In 2008, Governor Mike Rounds got the Legislature to enact Senate Bill 188 (now SDCL 5-14-32 through 5-14-38, weakened slightly in 2015 by HB 1029) to require state building projects to comply with green building standards. Building to such standards usually adds 0% to 4% to building costs—maybe 12.5% to achieve the highest standards. In return, green projects create more jobs, and buildings meeting Leadership in Energy and Environmental Design (LEED) standards use less energy and water, reduce operating costs and increase cash available for other investment and innovation, raise property values, provide better working conditions, and fight climate change and coronavirus.
To spare South Dakota the scourge of all those green benefits, Senator Ryan Maher (R-28/Isabel) proposes Senate Bill 134, which would gut those green building standards for all state building projects. SB 134 would excuse renovation of state buildings from meeting any LEED standards. SB 134 would strike the language requiring new construction of heated, ventilated, or air-conditioned state facilities to “meet or exceed a high performance green building standard” and instead say designs for new state construction “must attempt to achieve the highest rating, reasonably obtainable, in accordance with the high-performance green building standard.”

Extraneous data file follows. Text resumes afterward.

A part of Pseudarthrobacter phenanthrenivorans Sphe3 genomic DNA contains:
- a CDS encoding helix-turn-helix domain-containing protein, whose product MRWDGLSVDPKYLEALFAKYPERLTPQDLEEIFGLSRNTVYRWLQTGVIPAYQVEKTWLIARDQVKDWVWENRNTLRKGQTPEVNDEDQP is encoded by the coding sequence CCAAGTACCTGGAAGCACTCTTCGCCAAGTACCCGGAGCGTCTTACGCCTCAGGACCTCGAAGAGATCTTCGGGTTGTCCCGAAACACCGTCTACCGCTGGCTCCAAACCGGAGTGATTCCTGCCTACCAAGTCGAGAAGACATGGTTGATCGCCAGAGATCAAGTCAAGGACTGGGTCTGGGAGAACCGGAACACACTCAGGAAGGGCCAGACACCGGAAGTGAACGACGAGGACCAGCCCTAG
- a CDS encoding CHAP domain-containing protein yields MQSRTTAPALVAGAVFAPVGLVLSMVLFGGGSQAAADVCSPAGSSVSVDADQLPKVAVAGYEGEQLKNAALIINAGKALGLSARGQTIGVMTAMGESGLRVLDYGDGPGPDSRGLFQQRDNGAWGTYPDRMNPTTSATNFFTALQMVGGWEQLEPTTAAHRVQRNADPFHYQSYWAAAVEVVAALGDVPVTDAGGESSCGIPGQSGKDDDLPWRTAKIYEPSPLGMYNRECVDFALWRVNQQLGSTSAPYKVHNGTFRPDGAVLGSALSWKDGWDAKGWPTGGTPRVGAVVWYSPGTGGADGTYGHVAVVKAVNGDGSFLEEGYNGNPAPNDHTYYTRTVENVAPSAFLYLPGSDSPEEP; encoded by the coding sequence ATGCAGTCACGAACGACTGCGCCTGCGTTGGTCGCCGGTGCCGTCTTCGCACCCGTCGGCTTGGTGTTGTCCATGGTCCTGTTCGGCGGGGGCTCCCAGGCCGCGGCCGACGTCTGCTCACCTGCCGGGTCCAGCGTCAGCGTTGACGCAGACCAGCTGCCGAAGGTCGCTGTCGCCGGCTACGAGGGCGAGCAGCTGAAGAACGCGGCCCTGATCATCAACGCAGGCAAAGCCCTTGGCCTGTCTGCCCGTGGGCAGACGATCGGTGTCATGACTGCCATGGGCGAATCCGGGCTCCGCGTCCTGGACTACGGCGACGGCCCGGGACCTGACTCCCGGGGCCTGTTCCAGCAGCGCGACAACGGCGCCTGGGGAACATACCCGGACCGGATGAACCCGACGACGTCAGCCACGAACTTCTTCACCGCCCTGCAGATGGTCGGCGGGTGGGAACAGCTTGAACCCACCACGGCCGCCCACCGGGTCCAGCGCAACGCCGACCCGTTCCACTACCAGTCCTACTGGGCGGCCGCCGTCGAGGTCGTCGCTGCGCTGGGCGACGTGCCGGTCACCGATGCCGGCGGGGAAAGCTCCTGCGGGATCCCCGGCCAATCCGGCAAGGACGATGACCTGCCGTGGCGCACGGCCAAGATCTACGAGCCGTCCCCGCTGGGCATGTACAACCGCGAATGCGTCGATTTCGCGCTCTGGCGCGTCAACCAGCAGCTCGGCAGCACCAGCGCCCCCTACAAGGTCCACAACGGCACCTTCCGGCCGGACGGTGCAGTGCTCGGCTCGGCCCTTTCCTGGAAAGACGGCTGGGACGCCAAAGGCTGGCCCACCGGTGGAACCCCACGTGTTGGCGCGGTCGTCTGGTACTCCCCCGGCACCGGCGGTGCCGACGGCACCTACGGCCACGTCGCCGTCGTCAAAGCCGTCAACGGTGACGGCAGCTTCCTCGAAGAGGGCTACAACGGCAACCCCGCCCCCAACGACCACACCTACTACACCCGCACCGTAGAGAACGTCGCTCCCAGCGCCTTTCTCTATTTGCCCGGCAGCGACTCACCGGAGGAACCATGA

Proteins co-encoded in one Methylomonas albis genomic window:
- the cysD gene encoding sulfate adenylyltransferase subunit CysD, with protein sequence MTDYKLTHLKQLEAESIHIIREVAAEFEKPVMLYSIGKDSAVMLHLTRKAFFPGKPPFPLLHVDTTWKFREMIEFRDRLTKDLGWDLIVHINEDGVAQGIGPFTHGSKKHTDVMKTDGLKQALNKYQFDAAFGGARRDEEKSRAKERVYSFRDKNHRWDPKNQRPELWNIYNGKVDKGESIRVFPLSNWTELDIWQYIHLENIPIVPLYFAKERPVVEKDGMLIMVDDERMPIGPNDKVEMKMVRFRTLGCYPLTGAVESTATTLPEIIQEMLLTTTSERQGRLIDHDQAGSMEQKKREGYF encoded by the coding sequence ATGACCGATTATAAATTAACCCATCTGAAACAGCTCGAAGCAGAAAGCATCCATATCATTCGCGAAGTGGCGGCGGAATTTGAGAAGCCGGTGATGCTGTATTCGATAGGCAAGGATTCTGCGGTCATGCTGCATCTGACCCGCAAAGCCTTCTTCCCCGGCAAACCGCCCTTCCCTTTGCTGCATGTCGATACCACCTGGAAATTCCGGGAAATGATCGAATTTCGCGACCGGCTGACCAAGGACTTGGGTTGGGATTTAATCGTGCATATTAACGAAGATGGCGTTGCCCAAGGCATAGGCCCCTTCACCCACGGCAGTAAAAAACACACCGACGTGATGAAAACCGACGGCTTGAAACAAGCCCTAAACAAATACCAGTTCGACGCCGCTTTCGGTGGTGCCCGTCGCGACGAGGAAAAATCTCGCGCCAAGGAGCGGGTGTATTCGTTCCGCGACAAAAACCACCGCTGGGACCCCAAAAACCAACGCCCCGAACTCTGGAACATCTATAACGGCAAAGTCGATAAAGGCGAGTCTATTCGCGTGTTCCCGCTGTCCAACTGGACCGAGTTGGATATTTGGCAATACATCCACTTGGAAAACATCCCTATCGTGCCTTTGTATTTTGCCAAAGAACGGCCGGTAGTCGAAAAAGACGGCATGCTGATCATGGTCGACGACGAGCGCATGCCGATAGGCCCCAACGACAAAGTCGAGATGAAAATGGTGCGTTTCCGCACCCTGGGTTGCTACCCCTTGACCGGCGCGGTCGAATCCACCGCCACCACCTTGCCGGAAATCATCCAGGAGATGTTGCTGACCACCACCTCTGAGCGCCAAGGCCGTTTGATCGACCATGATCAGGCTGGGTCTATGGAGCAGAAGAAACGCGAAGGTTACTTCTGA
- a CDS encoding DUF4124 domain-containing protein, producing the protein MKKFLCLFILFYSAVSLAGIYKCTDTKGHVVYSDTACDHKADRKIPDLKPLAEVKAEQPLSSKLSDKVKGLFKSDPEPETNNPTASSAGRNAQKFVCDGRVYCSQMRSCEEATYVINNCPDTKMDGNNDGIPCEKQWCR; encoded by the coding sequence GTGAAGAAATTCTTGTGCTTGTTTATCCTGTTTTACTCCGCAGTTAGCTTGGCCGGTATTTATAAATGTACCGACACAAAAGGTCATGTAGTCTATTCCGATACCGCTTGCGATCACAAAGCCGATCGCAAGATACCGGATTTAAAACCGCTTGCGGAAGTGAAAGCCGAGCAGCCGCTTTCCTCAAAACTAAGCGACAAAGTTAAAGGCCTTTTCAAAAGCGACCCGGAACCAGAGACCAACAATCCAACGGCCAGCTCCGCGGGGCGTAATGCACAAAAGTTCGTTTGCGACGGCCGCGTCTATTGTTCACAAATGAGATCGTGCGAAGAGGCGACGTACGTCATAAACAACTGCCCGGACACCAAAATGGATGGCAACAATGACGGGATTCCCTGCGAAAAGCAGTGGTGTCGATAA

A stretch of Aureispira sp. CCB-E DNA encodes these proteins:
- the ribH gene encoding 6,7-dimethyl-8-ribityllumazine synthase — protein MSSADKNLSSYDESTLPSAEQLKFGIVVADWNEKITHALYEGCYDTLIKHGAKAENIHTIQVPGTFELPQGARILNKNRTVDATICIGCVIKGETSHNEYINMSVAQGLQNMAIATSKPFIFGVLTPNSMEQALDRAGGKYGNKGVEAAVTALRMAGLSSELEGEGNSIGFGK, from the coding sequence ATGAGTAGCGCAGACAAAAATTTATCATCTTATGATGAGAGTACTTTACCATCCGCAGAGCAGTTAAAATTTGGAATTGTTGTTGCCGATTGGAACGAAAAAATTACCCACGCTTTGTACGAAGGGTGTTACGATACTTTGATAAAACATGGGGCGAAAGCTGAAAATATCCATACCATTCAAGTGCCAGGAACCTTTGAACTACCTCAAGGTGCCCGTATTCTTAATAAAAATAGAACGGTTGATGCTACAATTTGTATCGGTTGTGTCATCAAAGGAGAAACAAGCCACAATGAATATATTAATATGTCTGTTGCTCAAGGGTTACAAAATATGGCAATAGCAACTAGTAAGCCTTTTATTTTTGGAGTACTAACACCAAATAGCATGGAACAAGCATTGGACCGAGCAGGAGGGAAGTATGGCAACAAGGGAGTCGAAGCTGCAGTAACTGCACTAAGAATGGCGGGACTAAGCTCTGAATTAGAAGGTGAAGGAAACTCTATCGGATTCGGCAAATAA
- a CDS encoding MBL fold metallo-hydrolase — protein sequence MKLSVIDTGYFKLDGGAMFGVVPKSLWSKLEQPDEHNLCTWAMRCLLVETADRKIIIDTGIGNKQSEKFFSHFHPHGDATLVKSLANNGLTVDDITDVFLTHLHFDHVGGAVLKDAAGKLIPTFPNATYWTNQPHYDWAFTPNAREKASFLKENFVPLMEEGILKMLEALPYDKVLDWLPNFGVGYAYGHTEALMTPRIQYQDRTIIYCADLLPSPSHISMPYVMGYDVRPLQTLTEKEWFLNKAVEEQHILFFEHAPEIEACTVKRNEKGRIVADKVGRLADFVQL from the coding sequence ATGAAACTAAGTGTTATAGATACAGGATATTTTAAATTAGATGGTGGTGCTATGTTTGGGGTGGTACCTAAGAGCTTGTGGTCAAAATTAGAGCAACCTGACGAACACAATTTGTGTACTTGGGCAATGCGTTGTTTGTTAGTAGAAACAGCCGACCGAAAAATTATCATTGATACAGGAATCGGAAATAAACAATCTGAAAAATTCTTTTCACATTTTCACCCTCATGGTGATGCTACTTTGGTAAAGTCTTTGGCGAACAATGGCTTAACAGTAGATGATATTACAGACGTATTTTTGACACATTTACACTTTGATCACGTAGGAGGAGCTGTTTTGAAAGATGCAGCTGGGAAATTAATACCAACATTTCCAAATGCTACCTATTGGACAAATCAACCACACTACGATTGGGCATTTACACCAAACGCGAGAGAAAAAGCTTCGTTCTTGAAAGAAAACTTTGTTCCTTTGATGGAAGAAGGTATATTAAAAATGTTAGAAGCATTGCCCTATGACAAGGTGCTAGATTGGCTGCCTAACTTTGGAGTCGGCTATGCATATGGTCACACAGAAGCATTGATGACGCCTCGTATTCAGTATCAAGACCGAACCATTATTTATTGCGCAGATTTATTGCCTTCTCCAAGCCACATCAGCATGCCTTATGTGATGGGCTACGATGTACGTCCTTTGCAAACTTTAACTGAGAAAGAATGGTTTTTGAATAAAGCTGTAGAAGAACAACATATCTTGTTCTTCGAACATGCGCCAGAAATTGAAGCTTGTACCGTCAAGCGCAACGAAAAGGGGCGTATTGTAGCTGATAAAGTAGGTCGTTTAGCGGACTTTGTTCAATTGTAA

In other words (forgive me, my little green friend), Try or Try Not. There Is No Do.
Section 7 of SB 134 repeals the criteria allowing waivers from green building standards, because SB 134 is waiving green building standards for all state projects.
Come on, Senator Maher: South Dakota is already losing the confidence of venture capitalists. We have enough culture-war yahoos undoing what little good might have come from spending our coronavirus dollars on tourism ads. Why make our state look more regressive? Green energy helped save South Dakota’s economy and budget amidst the pandemic. Withdraw Senate Bill 134, and let’s stick to Mike Rounds’s good idea and keep building for the future.